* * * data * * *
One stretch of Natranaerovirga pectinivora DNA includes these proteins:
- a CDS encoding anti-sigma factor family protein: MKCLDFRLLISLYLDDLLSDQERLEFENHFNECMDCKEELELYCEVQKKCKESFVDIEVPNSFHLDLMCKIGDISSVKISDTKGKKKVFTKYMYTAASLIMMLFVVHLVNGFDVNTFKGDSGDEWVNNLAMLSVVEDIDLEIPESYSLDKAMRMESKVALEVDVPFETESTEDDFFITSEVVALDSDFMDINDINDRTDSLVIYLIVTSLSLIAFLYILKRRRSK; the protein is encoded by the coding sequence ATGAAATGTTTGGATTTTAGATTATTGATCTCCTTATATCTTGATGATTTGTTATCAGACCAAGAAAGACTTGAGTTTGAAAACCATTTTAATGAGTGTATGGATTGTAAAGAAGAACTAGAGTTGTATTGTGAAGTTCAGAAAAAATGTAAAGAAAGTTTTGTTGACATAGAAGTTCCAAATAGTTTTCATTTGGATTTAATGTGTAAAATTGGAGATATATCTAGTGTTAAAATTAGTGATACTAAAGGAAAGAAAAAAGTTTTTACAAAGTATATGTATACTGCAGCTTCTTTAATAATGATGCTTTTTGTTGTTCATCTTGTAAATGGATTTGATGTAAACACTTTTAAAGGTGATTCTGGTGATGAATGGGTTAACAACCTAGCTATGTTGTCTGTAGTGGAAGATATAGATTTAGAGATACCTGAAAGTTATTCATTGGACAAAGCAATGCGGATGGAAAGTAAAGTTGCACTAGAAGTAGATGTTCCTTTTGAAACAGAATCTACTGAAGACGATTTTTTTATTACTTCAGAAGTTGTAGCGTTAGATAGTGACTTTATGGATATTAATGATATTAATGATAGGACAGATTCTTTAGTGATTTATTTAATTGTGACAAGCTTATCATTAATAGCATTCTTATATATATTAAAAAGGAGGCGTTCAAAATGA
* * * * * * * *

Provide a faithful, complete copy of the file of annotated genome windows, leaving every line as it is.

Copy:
One stretch of Natranaerovirga pectinivora DNA includes these proteins:
- a CDS encoding anti-sigma factor family protein: MKCLDFRLLISLYLDDLLSDQERLEFENHFNECMDCKEELELYCEVQKKCKESFVDIEVPNSFHLDLMCKIGDISSVKISDTKGKKKVFTKYMYTAASLIMMLFVVHLVNGFDVNTFKGDSGDEWVNNLAMLSVVEDIDLEIPESYSLDKAMRMESKVALEVDVPFETESTEDDFFITSEVVALDSDFMDINDINDRTDSLVIYLIVTSLSLIAFLYILKRRRSK; the protein is encoded by the coding sequence ATGAAATGTTTGGATTTTAGATTATTGATCTCCTTATATCTTGATGATTTGTTATCAGACCAAGAAAGACTTGAGTTTGAAAACCATTTTAATGAGTGTATGGATTGTAAAGAAGAACTAGAGTTGTATTGTGAAGTTCAGAAAAAATGTAAAGAAAGTTTTGTTGACATAGAAGTTCCAAATAGTTTTCATTTGGATTTAATGTGTAAAATTGGAGATATATCTAGTGTTAAAATTAGTGATACTAAAGGAAAGAAAAAAGTTTTTACAAAGTATATGTATACTGCAGCTTCTTTAATAATGATGCTTTTTGTTGTTCATCTTGTAAATGGATTTGATGTAAACACTTTTAAAGGTGATTCTGGTGATGAATGGGTTAACAACCTAGCTATGTTGTCTGTAGTGGAAGATATAGATTTAGAGATACCTGAAAGTTATTCATTGGACAAAGCAATGCGGATGGAAAGTAAAGTTGCACTAGAAGTAGATGTTCCTTTTGAAACAGAATCTACTGAAGACGATTTTTTTATTACTTCAGAAGTTGTAGCGTTAGATAGTGACTTTATGGATATTAATGATATTAATGATAGGACAGATTCTTTAGTGATTTATTTAATTGTGACAAGCTTATCATTAATAGCATTCTTATATATATTAAAAAGGAGGCGTTCAAAATGA